To assess the students' work, consider the following:
- Did the students' answers on the worksheet show an understanding of the material?
- Did the students successfully use Whitman's "Penny Press" style in the article that they wrote?
- Did the students offer good feedback to their classmates?
Extensions and Applications
Have the students do further research on the history of the media at this PBS site.
Have them learn more about Benjamin Day and the history of the New York Sun at this web site.
Another great character of the U.S.-Mexican War was George Kendall, who is credited with being the first real war correspondent. Students can learn about him on this web site.
They can also read transcriptions of some of his articles on this web site.
McRel K-12 Standards Addressed:Language Arts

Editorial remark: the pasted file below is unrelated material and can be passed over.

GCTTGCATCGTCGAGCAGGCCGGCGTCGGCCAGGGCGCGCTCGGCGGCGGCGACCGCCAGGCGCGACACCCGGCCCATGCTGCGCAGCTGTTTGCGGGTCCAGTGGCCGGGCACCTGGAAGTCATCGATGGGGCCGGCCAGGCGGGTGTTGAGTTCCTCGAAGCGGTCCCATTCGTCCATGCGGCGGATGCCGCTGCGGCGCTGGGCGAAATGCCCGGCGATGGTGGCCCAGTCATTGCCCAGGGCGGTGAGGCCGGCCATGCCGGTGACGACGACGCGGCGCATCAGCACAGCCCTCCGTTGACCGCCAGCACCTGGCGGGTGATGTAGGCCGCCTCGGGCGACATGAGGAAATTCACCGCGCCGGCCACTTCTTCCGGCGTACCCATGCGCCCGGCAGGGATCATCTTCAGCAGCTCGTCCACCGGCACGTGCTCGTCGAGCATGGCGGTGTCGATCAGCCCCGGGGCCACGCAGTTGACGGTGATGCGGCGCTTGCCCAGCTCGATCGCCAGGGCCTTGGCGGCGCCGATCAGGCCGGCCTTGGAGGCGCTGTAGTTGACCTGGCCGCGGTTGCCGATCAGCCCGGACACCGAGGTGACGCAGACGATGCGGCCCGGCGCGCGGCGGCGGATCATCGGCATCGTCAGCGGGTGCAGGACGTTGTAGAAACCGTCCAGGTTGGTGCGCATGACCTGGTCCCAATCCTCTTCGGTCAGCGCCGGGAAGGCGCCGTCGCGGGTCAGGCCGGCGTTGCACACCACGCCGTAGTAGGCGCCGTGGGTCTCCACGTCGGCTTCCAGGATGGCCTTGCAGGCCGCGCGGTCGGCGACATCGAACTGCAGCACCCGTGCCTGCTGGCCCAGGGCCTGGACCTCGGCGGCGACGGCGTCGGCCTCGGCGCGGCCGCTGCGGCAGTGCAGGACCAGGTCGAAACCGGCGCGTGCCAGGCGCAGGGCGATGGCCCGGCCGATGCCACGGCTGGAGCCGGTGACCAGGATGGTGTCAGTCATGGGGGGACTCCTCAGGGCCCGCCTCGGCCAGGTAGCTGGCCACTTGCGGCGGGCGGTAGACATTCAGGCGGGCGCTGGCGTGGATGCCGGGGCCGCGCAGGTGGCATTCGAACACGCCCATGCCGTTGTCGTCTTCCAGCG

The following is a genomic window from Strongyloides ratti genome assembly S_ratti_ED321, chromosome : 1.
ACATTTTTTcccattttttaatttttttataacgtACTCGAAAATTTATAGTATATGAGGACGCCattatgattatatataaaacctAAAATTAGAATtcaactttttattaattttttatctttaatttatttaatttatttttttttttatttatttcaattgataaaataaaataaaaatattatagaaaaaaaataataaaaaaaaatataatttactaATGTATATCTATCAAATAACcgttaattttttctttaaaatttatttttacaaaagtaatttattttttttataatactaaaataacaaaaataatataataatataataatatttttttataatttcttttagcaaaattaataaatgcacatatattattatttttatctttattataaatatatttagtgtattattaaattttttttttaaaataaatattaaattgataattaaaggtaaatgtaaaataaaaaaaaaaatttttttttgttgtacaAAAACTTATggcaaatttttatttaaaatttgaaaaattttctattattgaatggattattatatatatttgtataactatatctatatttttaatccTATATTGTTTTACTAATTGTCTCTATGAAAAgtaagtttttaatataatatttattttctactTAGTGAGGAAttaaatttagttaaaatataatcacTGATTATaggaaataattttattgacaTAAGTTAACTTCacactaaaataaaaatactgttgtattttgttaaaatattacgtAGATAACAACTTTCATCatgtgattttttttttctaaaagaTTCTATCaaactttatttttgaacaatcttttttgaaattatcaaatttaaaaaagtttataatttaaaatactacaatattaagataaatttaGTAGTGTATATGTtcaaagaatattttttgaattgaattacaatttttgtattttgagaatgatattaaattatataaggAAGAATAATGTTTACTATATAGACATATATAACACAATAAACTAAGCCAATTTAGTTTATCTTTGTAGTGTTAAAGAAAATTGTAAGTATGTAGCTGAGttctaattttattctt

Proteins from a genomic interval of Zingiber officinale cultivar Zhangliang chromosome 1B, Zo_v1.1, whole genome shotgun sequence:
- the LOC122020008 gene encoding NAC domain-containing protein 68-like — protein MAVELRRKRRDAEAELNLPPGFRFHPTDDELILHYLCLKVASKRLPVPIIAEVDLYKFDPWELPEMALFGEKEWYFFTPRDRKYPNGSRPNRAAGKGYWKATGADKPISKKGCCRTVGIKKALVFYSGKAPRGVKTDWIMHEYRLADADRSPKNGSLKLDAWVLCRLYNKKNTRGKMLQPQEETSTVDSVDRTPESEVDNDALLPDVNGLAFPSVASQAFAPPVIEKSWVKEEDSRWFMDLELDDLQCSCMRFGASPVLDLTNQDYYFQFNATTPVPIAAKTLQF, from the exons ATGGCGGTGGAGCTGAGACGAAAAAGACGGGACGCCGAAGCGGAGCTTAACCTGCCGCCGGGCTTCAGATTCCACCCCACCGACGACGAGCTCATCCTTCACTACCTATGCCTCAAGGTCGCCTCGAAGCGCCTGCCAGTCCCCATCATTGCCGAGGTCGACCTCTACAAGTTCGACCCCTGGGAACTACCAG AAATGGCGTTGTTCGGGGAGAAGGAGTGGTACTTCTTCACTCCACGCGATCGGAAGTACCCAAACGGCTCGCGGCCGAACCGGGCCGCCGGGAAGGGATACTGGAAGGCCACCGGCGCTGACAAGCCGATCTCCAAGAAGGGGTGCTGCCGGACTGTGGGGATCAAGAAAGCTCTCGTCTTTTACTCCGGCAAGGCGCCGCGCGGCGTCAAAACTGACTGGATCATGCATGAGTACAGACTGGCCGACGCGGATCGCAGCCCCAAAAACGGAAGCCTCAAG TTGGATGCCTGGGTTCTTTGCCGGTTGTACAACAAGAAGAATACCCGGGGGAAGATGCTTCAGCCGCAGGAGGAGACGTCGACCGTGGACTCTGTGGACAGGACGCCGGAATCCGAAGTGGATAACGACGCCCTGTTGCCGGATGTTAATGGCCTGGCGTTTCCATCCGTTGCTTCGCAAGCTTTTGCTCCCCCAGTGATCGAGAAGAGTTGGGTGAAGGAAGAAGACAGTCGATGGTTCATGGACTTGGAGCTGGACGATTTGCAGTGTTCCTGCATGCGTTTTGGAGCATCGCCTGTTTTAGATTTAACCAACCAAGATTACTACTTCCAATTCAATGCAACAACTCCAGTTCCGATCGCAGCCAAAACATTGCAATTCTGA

- Standard 1: Uses the general skills and strategies of the writing process.
- Standard 2: Uses the stylistic and rhetorical aspects of writing.
- Standard 3: Uses grammatical and mechanical conventions in written compositions.
- Standard 4: Gathers and uses information for research purposes.
- Standard 5: Uses the general skills and strategies of the reading process.
- Standard 6: Uses reading skills and strategies to understand and interpret a variety of informational texts.
- Standard 1: Understands ideas about civic life, politics and government.
- Standard 19: Understands what is meant by "the public agenda," how it is set, and how it is influenced by public opinion and the media.
- Standard 13: Understands the forces of cooperation and conflict that shape the divisions of Earth's surface.
- Standard 10: Understands how the industrial revolution, increasing immigration, the rapid expansion of slavery, and the westward movement changed American lives and led to regional tensions.
- Standard 12: Understands the sources and character of cultural, religious, and social reform movements in the antebellum period.
Below are the links for sites referenced in this activity:
- The U.S.-Mexican War (1846 - 1848)
- Background on the newspaper and Penny Press
- The Brooklyn Eagle site
- Other sites noted for potential extension activities